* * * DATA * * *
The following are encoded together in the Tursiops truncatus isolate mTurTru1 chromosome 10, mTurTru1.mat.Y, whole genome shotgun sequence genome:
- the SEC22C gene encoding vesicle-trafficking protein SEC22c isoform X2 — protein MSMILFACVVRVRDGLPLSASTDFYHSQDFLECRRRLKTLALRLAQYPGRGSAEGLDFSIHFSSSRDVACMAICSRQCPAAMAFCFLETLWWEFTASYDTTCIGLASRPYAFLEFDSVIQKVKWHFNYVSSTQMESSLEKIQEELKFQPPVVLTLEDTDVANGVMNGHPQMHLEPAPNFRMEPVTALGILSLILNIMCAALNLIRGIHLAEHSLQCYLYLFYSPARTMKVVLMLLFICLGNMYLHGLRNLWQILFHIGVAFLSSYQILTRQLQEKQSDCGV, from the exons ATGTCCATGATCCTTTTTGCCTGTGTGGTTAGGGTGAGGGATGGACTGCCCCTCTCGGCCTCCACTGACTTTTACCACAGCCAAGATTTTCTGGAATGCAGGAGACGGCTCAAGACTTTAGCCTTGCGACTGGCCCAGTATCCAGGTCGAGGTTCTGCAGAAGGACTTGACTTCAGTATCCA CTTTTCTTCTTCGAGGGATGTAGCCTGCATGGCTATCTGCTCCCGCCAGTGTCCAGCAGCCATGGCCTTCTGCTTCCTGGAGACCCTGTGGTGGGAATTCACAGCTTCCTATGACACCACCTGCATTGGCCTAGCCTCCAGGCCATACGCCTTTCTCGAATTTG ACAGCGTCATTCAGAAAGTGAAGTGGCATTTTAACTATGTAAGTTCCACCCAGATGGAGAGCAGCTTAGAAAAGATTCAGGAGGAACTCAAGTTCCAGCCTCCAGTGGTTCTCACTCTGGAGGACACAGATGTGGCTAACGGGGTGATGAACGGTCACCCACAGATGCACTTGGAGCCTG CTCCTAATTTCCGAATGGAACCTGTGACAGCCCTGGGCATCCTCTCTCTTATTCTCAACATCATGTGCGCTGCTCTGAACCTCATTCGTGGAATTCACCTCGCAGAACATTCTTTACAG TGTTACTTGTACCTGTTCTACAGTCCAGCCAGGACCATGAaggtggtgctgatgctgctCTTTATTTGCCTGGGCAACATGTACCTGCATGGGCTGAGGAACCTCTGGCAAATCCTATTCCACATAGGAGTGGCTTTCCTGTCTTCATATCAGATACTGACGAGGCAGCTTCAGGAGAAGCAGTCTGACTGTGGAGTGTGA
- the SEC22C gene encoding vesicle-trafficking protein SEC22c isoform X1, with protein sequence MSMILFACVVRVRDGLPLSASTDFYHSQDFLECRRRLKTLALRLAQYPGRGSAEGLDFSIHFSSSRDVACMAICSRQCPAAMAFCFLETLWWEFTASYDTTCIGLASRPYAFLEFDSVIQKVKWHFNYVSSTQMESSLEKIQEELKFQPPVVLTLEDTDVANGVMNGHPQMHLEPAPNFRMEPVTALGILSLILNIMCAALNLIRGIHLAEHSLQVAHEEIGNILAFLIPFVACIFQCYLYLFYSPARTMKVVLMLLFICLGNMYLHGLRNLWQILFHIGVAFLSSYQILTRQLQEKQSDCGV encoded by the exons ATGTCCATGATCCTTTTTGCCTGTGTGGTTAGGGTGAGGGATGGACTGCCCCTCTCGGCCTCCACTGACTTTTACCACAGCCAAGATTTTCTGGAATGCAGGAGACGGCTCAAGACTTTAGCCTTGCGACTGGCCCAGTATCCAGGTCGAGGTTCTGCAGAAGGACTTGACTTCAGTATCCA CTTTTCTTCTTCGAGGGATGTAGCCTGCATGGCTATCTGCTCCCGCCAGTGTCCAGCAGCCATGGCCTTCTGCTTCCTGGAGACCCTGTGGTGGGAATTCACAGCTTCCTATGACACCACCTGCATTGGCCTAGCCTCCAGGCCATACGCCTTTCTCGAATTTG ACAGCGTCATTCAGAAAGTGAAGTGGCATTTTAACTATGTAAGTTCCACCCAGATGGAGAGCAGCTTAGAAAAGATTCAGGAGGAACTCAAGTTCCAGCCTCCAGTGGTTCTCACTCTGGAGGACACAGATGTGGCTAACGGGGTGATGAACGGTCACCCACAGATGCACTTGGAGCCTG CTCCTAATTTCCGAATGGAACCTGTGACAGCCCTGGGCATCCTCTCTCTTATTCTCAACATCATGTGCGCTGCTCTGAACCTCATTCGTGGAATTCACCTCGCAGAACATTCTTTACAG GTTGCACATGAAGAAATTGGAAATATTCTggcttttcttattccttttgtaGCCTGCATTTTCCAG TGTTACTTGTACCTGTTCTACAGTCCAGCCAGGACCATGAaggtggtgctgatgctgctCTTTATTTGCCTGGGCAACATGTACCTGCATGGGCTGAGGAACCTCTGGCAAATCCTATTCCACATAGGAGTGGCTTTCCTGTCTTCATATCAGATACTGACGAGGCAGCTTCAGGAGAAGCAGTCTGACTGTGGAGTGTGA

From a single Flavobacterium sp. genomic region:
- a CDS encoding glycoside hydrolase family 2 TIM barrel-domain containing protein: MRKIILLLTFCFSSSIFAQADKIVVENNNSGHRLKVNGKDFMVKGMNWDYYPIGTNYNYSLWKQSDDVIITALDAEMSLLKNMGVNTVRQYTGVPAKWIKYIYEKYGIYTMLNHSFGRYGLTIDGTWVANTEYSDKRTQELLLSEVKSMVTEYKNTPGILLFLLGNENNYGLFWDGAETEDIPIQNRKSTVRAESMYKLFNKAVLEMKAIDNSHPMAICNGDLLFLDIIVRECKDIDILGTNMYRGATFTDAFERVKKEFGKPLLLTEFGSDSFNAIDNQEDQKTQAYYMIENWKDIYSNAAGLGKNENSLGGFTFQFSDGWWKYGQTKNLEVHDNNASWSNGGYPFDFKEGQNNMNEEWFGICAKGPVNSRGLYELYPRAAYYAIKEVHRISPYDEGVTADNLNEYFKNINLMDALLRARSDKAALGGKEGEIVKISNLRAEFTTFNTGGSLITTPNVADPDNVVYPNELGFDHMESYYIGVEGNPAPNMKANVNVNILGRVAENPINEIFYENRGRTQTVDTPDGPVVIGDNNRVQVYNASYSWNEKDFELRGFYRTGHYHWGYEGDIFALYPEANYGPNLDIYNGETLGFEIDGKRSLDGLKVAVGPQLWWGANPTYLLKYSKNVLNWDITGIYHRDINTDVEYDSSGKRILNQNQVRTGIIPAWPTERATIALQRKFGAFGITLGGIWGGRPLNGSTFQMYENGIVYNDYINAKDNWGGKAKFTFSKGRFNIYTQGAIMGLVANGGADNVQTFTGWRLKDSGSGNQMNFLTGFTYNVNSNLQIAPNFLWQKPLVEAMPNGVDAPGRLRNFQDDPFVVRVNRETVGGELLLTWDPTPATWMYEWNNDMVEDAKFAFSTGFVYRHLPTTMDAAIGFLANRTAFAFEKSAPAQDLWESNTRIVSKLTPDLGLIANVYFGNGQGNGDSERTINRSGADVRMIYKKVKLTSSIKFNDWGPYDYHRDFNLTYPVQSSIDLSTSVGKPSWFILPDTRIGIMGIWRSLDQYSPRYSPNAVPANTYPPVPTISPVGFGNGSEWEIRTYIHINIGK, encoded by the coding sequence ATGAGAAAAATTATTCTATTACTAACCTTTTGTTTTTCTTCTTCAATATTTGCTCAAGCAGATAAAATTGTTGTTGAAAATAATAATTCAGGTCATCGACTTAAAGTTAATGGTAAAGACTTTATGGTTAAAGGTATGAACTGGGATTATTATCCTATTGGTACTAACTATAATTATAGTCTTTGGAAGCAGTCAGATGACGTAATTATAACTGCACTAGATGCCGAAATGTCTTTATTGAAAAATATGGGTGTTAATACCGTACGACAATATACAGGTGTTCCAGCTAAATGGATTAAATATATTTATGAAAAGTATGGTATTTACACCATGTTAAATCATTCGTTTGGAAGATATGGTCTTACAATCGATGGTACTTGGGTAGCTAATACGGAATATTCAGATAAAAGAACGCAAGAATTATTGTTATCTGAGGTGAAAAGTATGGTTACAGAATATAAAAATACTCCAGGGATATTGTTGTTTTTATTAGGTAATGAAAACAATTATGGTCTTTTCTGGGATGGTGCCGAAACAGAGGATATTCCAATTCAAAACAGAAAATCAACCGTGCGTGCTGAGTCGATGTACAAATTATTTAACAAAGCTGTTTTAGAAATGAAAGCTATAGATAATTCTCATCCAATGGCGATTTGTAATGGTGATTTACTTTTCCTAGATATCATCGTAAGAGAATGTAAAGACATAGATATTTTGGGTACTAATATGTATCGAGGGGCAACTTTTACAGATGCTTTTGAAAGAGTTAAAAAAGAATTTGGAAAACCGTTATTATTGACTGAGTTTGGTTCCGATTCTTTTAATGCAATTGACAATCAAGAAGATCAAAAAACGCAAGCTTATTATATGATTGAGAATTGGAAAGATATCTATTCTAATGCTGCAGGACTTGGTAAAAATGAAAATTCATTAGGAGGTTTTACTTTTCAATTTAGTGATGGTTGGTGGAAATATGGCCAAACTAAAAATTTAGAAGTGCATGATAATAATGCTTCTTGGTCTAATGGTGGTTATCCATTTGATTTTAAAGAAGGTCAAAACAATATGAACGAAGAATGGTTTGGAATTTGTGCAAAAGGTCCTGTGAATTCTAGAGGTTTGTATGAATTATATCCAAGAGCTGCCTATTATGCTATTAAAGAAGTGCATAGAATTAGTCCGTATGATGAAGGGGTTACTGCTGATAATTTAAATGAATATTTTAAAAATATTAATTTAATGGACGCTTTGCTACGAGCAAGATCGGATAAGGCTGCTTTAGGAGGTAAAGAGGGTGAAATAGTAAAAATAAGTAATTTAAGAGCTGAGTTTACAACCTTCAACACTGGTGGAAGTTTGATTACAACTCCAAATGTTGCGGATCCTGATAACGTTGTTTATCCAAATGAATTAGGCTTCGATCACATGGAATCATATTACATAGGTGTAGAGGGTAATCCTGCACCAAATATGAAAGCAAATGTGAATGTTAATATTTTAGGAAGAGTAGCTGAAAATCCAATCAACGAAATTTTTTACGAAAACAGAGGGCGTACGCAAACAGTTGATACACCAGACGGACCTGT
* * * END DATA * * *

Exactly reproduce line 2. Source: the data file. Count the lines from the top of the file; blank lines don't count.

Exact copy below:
- the SEC22C gene encoding vesicle-trafficking protein SEC22c isoform X2 — protein MSMILFACVVRVRDGLPLSASTDFYHSQDFLECRRRLKTLALRLAQYPGRGSAEGLDFSIHFSSSRDVACMAICSRQCPAAMAFCFLETLWWEFTASYDTTCIGLASRPYAFLEFDSVIQKVKWHFNYVSSTQMESSLEKIQEELKFQPPVVLTLEDTDVANGVMNGHPQMHLEPAPNFRMEPVTALGILSLILNIMCAALNLIRGIHLAEHSLQCYLYLFYSPARTMKVVLMLLFICLGNMYLHGLRNLWQILFHIGVAFLSSYQILTRQLQEKQSDCGV, from the exons ATGTCCATGATCCTTTTTGCCTGTGTGGTTAGGGTGAGGGATGGACTGCCCCTCTCGGCCTCCACTGACTTTTACCACAGCCAAGATTTTCTGGAATGCAGGAGACGGCTCAAGACTTTAGCCTTGCGACTGGCCCAGTATCCAGGTCGAGGTTCTGCAGAAGGACTTGACTTCAGTATCCA CTTTTCTTCTTCGAGGGATGTAGCCTGCATGGCTATCTGCTCCCGCCAGTGTCCAGCAGCCATGGCCTTCTGCTTCCTGGAGACCCTGTGGTGGGAATTCACAGCTTCCTATGACACCACCTGCATTGGCCTAGCCTCCAGGCCATACGCCTTTCTCGAATTTG ACAGCGTCATTCAGAAAGTGAAGTGGCATTTTAACTATGTAAGTTCCACCCAGATGGAGAGCAGCTTAGAAAAGATTCAGGAGGAACTCAAGTTCCAGCCTCCAGTGGTTCTCACTCTGGAGGACACAGATGTGGCTAACGGGGTGATGAACGGTCACCCACAGATGCACTTGGAGCCTG CTCCTAATTTCCGAATGGAACCTGTGACAGCCCTGGGCATCCTCTCTCTTATTCTCAACATCATGTGCGCTGCTCTGAACCTCATTCGTGGAATTCACCTCGCAGAACATTCTTTACAG TGTTACTTGTACCTGTTCTACAGTCCAGCCAGGACCATGAaggtggtgctgatgctgctCTTTATTTGCCTGGGCAACATGTACCTGCATGGGCTGAGGAACCTCTGGCAAATCCTATTCCACATAGGAGTGGCTTTCCTGTCTTCATATCAGATACTGACGAGGCAGCTTCAGGAGAAGCAGTCTGACTGTGGAGTGTGA